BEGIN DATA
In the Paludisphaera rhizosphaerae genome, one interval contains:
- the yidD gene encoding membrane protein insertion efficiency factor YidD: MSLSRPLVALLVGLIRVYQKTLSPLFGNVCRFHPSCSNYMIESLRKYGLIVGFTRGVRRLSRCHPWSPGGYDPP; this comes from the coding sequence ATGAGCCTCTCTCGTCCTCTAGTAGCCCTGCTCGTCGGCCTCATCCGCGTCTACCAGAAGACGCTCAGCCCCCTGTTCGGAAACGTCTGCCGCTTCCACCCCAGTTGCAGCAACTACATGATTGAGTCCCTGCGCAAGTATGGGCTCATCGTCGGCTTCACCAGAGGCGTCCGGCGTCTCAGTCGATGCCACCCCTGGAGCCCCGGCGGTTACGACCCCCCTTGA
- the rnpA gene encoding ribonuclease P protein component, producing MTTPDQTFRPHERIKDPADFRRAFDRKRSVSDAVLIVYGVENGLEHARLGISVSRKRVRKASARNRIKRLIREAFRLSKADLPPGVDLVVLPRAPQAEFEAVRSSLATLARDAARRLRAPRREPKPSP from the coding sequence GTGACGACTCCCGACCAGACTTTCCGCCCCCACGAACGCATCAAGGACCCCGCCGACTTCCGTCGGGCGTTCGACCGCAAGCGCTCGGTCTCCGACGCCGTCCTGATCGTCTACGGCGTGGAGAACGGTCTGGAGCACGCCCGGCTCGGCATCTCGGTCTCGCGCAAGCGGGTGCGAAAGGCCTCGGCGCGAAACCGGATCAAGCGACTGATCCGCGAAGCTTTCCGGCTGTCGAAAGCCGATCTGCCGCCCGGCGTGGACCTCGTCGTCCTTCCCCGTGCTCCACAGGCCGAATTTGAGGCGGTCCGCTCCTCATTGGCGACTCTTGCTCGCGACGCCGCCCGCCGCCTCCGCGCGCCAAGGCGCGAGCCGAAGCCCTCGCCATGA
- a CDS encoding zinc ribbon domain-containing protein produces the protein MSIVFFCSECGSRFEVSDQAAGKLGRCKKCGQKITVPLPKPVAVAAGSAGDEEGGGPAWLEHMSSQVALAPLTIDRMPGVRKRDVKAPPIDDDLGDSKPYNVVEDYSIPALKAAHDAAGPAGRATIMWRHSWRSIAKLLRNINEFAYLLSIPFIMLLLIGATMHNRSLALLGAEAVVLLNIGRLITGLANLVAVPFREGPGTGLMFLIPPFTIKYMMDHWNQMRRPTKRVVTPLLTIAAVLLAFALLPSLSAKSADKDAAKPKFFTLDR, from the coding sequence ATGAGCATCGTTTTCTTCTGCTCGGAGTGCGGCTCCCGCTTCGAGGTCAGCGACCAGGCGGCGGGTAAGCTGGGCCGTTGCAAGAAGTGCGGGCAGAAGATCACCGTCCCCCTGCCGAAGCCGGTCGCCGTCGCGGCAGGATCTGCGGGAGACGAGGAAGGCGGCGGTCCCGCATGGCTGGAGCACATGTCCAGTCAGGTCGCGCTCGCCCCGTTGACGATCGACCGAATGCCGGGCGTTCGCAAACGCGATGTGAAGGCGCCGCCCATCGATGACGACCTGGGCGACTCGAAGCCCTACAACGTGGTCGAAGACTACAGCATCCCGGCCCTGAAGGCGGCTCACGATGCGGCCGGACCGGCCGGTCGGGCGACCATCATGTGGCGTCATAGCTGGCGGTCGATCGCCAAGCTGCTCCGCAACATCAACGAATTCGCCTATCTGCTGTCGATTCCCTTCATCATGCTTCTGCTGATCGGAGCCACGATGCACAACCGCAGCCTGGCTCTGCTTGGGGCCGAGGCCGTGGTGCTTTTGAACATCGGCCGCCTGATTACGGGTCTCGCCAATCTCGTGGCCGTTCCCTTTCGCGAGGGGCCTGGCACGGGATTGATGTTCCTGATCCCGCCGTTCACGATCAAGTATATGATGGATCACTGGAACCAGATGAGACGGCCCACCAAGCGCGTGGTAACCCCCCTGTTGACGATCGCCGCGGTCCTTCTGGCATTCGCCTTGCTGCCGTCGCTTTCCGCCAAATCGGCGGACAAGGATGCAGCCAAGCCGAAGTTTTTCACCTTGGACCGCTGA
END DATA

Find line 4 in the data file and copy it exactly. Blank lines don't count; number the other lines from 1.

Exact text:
- a CDS encoding zinc ribbon domain-containing protein produces the protein MSIVFFCSECGSRFEVSDQAAGKLGRCKKCGQKITVPLPKPVAVAAGSAGDEEGGGPAWLEHMSSQVALAPLTIDRMPGVRKRDVKAPPIDDDLGDSKPYNVVEDYSIPALKAAHDAAGPAGRATIMWRHSWRSIAKLLRNINEFAYLLSIPFIMLLLIGATMHNRSLALLGAEAVVLLNIGRLITGLANLVAVPFREGPGTGLMFLIPPFTIKYMMDHWNQMRRPTKRVVTPLLTIAAVLLAFALLPSLSAKSADKDAAKPKFFTLDR, from the coding sequence ATGAGCATCGTTTTCTTCTGCTCGGAGTGCGGCTCCCGCTTCGAGGTCAGCGACCAGGCGGCGGGTAAGCTGGGCCGTTGCAAGAAGTGCGGGCAGAAGATCACCGTCCCCCTGCCGAAGCCGGTCGCCGTCGCGGCAGGATCTGCGGGAGACGAGGAAGGCGGCGGTCCCGCATGGCTGGAGCACATGTCCAGTCAGGTCGCGCTCGCCCCGTTGACGATCGACCGAATGCCGGGCGTTCGCAAACGCGATGTGAAGGCGCCGCCCATCGATGACGACCTGGGCGACTCGAAGCCCTACAACGTGGTCGAAGACTACAGCATCCCGGCCCTGAAGGCGGCTCACGATGCGGCCGGACCGGCCGGTCGGGCGACCATCATGTGGCGTCATAGCTGGCGGTCGATCGCCAAGCTGCTCCGCAACATCAACGAATTCGCCTATCTGCTGTCGATTCCCTTCATCATGCTTCTGCTGATCGGAGCCACGATGCACAACCGCAGCCTGGCTCTGCTTGGGGCCGAGGCCGTGGTGCTTTTGAACATCGGCCGCCTGATTACGGGTCTCGCCAATCTCGTGGCCGTTCCCTTTCGCGAGGGGCCTGGCACGGGATTGATGTTCCTGATCCCGCCGTTCACGATCAAGTATATGATGGATCACTGGAACCAGATGAGACGGCCCACCAAGCGCGTGGTAACCCCCCTGTTGACGATCGCCGCGGTCCTTCTGGCATTCGCCTTGCTGCCGTCGCTTTCCGCCAAATCGGCGGACAAGGATGCAGCCAAGCCGAAGTTTTTCACCTTGGACCGCTGA